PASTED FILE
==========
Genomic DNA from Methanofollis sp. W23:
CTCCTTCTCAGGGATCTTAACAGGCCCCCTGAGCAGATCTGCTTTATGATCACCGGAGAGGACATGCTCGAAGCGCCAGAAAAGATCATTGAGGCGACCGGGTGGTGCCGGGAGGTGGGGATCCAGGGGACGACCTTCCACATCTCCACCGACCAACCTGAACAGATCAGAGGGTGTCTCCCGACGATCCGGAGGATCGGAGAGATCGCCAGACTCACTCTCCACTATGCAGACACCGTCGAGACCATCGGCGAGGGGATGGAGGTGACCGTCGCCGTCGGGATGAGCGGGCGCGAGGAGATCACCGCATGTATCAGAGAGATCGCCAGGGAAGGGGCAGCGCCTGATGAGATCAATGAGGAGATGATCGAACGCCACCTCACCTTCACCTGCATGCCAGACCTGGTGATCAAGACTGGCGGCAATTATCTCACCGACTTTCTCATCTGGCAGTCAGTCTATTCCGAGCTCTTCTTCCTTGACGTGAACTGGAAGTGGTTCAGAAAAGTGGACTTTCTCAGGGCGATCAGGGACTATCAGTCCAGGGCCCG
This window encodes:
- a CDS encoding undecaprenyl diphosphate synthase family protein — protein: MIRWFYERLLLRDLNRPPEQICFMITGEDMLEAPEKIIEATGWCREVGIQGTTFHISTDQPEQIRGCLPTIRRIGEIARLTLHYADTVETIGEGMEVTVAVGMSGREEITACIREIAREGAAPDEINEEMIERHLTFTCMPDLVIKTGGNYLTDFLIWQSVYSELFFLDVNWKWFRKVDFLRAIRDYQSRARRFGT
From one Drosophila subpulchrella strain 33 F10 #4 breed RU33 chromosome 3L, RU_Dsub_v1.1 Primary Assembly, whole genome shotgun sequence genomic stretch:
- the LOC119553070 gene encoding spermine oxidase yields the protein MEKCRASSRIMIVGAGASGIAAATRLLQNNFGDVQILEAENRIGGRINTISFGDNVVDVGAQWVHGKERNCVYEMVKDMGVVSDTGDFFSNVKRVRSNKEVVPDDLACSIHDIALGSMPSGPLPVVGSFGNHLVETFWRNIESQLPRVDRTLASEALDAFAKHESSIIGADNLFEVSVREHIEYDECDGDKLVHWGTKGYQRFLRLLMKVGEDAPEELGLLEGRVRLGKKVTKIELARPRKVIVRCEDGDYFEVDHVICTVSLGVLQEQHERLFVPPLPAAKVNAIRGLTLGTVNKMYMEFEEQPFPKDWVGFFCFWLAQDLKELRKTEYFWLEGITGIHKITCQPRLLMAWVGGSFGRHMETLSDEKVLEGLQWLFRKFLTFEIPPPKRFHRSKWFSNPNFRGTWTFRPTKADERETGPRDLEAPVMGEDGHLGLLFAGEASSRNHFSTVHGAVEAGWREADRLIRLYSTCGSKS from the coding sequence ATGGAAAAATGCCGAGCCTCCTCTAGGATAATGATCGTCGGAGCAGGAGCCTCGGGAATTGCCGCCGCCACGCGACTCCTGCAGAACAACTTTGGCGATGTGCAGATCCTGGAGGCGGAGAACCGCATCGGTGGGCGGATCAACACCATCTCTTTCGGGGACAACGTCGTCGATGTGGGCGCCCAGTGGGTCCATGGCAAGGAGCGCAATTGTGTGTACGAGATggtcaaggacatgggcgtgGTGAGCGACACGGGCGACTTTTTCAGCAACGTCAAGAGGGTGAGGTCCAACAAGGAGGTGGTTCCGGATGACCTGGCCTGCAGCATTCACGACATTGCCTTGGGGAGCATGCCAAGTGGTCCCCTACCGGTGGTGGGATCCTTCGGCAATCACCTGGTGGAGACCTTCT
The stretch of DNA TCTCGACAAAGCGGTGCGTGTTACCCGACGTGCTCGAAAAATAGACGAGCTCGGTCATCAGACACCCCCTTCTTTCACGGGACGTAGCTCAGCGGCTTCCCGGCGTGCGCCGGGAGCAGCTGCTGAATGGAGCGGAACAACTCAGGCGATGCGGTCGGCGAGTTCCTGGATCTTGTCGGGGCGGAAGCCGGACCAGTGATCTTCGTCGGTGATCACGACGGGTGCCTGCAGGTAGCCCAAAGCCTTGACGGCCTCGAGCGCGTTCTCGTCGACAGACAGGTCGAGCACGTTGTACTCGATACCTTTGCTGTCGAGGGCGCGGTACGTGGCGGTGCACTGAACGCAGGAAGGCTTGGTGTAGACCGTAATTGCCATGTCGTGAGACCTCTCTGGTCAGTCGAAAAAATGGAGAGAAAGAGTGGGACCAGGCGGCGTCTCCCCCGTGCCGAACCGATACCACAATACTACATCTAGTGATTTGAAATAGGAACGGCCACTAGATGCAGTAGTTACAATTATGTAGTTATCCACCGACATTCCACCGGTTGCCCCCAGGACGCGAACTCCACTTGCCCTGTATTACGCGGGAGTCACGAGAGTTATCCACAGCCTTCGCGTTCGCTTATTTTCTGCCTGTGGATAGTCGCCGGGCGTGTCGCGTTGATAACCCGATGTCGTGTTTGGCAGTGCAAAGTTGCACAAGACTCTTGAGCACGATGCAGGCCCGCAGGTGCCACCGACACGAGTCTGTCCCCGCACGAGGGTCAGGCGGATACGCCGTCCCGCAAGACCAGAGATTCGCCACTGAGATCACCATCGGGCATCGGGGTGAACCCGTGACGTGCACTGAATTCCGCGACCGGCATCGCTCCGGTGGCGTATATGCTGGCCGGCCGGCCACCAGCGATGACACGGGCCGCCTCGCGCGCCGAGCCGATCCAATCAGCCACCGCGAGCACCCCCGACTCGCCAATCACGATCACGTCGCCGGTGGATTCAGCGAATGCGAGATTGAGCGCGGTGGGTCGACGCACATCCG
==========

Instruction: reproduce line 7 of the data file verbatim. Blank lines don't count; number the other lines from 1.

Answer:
The stretch of DNA TCTCGACAAAGCGGTGCGTGTTACCCGACGTGCTCGAAAAATAGACGAGCTCGGTCATCAGACACCCCCTTCTTTCACGGGACGTAGCTCAGCGGCTTCCCGGCGTGCGCCGGGAGCAGCTGCTGAATGGAGCGGAACAACTCAGGCGATGCGGTCGGCGAGTTCCTGGATCTTGTCGGGGCGGAAGCCGGACCAGTGATCTTCGTCGGTGATCACGACGGGTGCCTGCAGGTAGCCCAAAGCCTTGACGGCCTCGAGCGCGTTCTCGTCGACAGACAGGTCGAGCACGTTGTACTCGATACCTTTGCTGTCGAGGGCGCGGTACGTGGCGGTGCACTGAACGCAGGAAGGCTTGGTGTAGACCGTAATTGCCATGTCGTGAGACCTCTCTGGTCAGTCGAAAAAATGGAGAGAAAGAGTGGGACCAGGCGGCGTCTCCCCCGTGCCGAACCGATACCACAATACTACATCTAGTGATTTGAAATAGGAACGGCCACTAGATGCAGTAGTTACAATTATGTAGTTATCCACCGACATTCCACCGGTTGCCCCCAGGACGCGAACTCCACTTGCCCTGTATTACGCGGGAGTCACGAGAGTTATCCACAGCCTTCGCGTTCGCTTATTTTCTGCCTGTGGATAGTCGCCGGGCGTGTCGCGTTGATAACCCGATGTCGTGTTTGGCAGTGCAAAGTTGCACAAGACTCTTGAGCACGATGCAGGCCCGCAGGTGCCACCGACACGAGTCTGTCCCCGCACGAGGGTCAGGCGGATACGCCGTCCCGCAAGACCAGAGATTCGCCACTGAGATCACCATCGGGCATCGGGGTGAACCCGTGACGTGCACTGAATTCCGCGACCGGCATCGCTCCGGTGGCGTATATGCTGGCCGGCCGGCCACCAGCGATGACACGGGCCGCCTCGCGCGCCGAGCCGATCCAATCAGCCACCGCGAGCACCCCCGACTCGCCAATCACGATCACGTCGCCGGTGGATTCAGCGAATGCGAGATTGAGCGCGGTGGGTCGACGCACATCCG